“I am continually impelled by a restless spirit of curiosity in pursuit of new productions of nature, my chief happiness consists in tracing and admiring the infinite power, majesty, and perfection of the great almighty Creator, and in the contemplation, that through divine aid and permission, I might be instrumental in discovering and introducing into my native country, some original productions of nature, which might become useful to society.” William Bartram
The landscape and horticulture students at Williamson Free School of Mechanical Trades are working on an exhibit demonstrating the complexity of trading in botanical specimens during the 18th century. Their investigations in the trans Atlantic crossing of seeds, roots, cuttings, divisions and containers will be unveiled to the horticultural public during this year’s Philadelphia Flower Show: http://www.theflowershow.com/ It will be a brilliant assemblage of English landscape design and American scientific ingenuity.
The senior class, under the tutelage of Chuck Feld, invited me to tour their campus and discourse on the technical challenges of sending the dozens of Bartram’s Boxes that successfully landed on English shores. Officially, the students attend this school to receive training in programs that award them a degree as an Associate in Specialized Technology. Also helping the Horticulture, Landscaping and Turf Management class will be the combined efforts of the other programs in Carpentry, Paint and Coatings, Construction Technology and Machine Tool Technology. http://www.williamson.edu/about/history.htm
The display will showcase all of the native North American botanicals that I introduced to the world of horticulture through my correspondence with many of the world’s most famous men of letters, science, and industry: James Logan, Peter Collinson, Philip Miller, Carl Linnaeus, Benjamin Franklin, Mark Catesby, Peter Kalm, Johann Gronovius, and Johann Dillenius.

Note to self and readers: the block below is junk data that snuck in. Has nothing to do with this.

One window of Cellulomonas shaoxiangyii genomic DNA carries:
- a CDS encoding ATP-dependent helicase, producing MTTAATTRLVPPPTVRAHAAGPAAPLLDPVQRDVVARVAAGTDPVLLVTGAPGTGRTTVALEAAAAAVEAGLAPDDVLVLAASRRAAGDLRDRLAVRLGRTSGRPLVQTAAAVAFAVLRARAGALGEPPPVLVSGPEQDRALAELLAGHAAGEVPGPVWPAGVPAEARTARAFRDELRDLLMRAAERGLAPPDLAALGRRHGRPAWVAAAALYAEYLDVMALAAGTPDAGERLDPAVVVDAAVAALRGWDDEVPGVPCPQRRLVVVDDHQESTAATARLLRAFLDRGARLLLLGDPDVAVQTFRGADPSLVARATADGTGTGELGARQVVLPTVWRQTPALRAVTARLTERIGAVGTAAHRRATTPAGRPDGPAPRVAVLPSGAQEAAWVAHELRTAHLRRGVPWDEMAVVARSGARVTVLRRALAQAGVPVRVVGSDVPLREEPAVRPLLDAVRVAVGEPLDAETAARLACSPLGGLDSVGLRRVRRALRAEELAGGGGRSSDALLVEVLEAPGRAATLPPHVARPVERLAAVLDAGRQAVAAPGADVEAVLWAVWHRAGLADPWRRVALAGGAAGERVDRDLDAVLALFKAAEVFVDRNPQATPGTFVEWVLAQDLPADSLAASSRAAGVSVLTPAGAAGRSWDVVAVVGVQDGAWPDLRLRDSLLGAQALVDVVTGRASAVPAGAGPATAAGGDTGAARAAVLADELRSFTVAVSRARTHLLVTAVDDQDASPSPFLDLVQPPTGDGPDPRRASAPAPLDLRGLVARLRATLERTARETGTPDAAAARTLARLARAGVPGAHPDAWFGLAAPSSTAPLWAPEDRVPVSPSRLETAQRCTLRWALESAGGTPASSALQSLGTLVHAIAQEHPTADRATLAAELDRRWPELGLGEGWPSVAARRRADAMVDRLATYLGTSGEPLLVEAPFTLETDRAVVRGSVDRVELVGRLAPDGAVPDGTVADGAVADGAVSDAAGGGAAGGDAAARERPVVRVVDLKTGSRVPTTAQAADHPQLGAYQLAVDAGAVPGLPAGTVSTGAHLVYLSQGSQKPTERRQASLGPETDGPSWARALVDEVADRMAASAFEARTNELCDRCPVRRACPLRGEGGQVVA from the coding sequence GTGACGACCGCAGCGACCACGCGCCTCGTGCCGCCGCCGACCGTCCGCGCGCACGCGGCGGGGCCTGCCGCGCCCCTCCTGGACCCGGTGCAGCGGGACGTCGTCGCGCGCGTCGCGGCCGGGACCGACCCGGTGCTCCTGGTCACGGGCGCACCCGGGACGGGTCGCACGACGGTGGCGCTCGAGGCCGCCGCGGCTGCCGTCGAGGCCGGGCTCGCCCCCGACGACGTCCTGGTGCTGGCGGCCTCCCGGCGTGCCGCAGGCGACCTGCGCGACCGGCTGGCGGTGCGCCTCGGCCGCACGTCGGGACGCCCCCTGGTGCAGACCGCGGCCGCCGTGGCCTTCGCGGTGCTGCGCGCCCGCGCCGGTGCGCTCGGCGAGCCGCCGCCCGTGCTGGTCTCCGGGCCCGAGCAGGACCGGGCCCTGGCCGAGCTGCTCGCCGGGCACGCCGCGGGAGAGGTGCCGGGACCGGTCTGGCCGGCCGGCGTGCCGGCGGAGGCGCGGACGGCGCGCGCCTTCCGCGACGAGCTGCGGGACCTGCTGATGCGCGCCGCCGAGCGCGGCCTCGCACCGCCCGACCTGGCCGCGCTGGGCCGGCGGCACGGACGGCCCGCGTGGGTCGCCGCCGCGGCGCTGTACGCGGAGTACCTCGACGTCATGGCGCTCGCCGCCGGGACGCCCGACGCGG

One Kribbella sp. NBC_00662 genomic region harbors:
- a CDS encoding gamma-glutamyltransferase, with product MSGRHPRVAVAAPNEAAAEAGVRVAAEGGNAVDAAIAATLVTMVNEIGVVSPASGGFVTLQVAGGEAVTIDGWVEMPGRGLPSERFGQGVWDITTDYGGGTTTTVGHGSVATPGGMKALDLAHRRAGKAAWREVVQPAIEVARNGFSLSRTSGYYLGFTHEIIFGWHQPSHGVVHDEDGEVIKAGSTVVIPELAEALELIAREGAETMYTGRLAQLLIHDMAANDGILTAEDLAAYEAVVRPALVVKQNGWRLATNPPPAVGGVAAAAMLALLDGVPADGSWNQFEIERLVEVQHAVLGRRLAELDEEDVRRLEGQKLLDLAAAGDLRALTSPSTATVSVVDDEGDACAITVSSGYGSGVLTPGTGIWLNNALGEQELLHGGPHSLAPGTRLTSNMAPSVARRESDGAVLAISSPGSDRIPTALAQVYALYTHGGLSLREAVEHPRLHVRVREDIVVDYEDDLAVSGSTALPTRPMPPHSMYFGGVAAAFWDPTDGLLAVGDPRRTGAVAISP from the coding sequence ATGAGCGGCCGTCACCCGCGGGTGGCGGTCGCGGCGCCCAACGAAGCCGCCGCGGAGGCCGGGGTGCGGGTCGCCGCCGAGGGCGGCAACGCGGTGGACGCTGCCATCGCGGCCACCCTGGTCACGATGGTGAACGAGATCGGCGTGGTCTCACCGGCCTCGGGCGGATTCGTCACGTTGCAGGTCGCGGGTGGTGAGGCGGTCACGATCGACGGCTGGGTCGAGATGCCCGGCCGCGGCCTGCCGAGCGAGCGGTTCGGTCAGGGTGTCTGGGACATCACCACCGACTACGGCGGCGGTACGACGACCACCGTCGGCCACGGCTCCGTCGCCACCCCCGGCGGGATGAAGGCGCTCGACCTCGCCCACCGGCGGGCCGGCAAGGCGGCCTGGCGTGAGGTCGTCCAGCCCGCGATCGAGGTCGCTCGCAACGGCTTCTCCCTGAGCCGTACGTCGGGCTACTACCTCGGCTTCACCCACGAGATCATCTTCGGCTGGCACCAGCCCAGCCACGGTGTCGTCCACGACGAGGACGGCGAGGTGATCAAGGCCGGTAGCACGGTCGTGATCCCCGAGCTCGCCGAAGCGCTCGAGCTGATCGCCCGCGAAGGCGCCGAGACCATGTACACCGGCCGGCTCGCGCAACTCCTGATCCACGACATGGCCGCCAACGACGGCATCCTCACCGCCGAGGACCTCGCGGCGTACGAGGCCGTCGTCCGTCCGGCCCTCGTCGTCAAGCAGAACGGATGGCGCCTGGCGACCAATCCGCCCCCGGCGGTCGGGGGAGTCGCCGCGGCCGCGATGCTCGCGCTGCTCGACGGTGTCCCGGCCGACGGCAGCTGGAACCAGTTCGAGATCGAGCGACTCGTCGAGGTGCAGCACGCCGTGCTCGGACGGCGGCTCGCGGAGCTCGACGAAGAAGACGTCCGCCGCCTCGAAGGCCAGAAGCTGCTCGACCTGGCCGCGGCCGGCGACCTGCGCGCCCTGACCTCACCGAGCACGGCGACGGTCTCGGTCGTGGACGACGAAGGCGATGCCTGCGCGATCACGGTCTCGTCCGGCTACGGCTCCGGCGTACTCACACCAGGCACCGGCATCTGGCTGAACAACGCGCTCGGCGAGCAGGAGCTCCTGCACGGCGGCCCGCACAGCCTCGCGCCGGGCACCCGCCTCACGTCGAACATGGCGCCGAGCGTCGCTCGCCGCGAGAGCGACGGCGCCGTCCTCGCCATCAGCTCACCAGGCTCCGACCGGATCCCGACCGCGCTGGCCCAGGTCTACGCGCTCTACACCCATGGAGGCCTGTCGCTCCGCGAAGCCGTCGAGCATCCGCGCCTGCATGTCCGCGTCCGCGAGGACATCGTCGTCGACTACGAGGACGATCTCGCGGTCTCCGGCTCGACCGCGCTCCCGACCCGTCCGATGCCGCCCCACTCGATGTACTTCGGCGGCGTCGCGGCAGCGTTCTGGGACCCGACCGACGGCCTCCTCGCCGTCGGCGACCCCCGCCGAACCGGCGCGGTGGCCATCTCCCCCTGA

Featured in the exhibit will be rooted seedlings of the Franklinia alatamaha. This tree, collected on a tour through the swamps of Georgia along the Alatamaha River, was never again found in wild after the early part o the 19th century. The examples that we now have of it are all descendants of the original copse of trees that my son William and I discovered in 1765.
The exhibit will educate the masses about the how, why, when, where, and who of the start of international horticulture. This fine concept will ultimately recognize the amazing vitality and economic incentive given the art and science of botany by those members of the Philadelphia Quaker community. Please stop by the booth on your trip through this “Brilliant” Philadelphia Flower Show between March 2 and 10. I will be fronting the booth to welcome all comers during the first weekend of the display.
As the spring season opens, more will be said about the specifics of the display and the difficulty of translating a vision of 300 years of international plant search and sharing.